Do People Buy Agritourism?

I remember how the excitement happily bubbled up within me. We were on a train, clouded in mist, climbing up the verdant hills of Sri Lanka on our way to Ella. A small town in the midst of Sri Lanka's tea plantations. In my head I expected to find the Stellenbosch or Franschoek of tea when I stepped off the train. An immersive, tastebud tickling tea-tasting experience topped off with exciting pairings, and the chance to pick and package my very own tea.

My disappointment could not have been greater.

Instead of being greeted by the colourful and flavour-filled Sri Lankan culture, I stepped off the train to come face-to-face with a tourist town full of curio shops, and restaurants offering hamburgers, pasta and pizza. Okay I thought, not quite what I had expected but I came here for the tea-experience so off I went to find a tea farm. The breathtakingly beauty of the lush green leaves cloaked in clouds of mist renewed my sense of excitement. But all that was dashed when the experience on offer turned out to be a rather perfunctory factory tour of the tea making process with not a whiff of immersive engagement. When questioned if we could taste the selection of teas produced, we were summarily sent off the farm to a street stall where we were served a random pot of black tea.

Why am I telling you this story?

Because it so encapsulates the vast chasm that often exists in tourism. Technically the product that I experienced ticked all the academic boxes of agritourism which is defined "as a form of commercial enterprise that links agricultural production and/or processing with tourism in order to attract visitors onto a farm, ranch, or other agricultural business for the purposes of entertaining and/or educating the visitors and generating income for the farm, ranch, or business owner."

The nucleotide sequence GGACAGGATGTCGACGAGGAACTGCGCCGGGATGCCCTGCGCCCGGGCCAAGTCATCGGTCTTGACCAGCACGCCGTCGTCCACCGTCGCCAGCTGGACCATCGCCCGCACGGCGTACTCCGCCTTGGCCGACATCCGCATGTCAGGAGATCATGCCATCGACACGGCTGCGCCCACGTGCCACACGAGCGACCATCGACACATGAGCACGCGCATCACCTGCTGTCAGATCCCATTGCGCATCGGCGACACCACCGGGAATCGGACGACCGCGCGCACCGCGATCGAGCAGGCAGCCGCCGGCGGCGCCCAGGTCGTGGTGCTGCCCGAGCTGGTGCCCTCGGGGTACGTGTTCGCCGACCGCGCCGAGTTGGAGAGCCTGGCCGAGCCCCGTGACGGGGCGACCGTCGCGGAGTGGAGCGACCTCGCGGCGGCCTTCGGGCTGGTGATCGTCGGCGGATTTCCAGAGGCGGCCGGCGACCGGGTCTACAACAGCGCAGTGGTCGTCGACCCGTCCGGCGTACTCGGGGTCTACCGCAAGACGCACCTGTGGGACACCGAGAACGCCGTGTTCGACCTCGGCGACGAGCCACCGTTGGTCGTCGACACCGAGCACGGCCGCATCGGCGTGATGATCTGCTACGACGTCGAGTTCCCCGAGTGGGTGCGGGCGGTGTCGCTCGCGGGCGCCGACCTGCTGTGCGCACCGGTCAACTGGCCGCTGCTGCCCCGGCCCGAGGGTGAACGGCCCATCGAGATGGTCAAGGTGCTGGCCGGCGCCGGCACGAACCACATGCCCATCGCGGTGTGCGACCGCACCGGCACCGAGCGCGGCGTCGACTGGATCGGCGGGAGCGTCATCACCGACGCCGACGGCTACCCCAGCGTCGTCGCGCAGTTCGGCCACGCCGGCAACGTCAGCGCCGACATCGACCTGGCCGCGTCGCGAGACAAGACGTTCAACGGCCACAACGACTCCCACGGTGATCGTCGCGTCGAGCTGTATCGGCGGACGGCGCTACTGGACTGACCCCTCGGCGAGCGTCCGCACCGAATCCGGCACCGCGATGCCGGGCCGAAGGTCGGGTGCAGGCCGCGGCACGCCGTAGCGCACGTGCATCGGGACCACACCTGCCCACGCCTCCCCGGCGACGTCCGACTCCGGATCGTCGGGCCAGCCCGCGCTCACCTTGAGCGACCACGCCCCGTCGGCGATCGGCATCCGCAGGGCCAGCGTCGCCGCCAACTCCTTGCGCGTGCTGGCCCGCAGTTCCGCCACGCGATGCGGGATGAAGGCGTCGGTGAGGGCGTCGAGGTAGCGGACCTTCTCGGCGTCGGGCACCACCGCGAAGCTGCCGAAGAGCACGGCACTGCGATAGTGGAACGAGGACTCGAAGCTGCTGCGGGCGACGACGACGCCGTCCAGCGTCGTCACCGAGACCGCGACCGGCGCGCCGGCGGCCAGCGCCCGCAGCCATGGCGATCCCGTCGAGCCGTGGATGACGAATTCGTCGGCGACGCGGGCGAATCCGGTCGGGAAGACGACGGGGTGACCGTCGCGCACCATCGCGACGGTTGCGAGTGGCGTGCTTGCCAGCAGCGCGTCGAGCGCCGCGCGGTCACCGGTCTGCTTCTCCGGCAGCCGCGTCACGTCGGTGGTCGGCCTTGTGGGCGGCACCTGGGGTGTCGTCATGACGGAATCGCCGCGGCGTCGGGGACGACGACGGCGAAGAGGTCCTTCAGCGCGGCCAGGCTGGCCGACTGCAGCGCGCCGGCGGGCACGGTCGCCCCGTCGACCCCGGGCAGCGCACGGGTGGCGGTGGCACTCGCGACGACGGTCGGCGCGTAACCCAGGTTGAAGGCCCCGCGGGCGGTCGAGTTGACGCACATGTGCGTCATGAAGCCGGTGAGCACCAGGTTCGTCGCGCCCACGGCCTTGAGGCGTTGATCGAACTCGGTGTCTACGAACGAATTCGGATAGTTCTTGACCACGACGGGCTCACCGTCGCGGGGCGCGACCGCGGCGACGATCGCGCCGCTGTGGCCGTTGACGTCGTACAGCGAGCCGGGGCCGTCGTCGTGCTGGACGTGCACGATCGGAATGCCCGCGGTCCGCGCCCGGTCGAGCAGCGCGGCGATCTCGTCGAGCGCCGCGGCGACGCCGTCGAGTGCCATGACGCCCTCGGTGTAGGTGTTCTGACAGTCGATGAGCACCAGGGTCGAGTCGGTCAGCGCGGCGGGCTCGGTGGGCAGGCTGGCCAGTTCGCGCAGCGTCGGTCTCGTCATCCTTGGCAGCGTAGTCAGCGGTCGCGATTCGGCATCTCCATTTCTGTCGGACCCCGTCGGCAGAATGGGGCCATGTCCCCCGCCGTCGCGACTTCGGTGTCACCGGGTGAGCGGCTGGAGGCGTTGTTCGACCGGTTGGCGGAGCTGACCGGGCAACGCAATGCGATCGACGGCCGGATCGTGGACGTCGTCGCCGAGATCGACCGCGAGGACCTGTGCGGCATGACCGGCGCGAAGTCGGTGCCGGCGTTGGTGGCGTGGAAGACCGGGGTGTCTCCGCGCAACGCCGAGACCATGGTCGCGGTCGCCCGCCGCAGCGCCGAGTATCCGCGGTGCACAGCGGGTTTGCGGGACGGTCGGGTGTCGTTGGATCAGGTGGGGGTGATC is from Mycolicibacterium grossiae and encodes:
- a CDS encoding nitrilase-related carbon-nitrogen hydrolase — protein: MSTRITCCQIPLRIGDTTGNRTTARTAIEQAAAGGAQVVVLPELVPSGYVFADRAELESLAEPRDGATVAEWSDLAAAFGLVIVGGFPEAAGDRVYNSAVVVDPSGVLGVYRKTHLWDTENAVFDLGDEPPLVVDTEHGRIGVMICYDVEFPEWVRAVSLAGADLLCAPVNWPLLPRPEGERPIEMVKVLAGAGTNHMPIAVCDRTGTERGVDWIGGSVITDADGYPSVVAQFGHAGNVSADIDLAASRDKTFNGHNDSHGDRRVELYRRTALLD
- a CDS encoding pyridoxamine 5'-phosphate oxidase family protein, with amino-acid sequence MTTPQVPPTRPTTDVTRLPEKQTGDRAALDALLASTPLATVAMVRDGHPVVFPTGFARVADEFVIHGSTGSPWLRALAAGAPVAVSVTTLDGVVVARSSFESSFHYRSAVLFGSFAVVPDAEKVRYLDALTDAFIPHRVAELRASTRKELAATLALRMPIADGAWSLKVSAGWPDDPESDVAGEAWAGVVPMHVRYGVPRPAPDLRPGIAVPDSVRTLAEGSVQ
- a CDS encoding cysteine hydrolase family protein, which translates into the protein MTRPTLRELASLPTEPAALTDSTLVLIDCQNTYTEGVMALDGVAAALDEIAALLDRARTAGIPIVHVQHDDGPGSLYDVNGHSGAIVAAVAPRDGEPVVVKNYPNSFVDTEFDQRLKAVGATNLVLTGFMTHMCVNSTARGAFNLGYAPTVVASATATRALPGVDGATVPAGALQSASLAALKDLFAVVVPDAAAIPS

So where did it all fall flat?

I, as a tourist, was not buying agritourism. I was buying an experience that I hoped would entice me, excite me, entrance me and enthral me.

Don't get me wrong I am not saying that I do not believe in agritourism. In fact quite the opposite.

I believe that agritourism should be more of a priority because of the extensive opportunities it creates to:

  • draw people into rural areas,

  • generate additional revenue for farmers (protected areas and government),

  • protect traditional ways of life,

  • increase investment flows into agricultural areas,

  • establish additional livelihood opportunities for agriculture dependent communities,

  • forge better agriculture value chains.

However, in order to fully unlock these impacts agritourism products need to be designed as immersive and compelling experiences that people will rave about to their family and friends. This is pertinent more than ever in this covid era, because people are actively looking for experiences outside of the popular tourism hotspots. The market is there. What is missing is the product to service this market.

How can you capture this market?

Do not try sell them agritourism, sell them experiences that they will love.

3 powerful ways you can do this is by:

  • Creating a customer journey,

  • Developing it as a sensory experience,

  • Accompanied by a compelling story told in a way that matters.

Want to know more? Reach out to us and let us know how we can help you unlock your potential.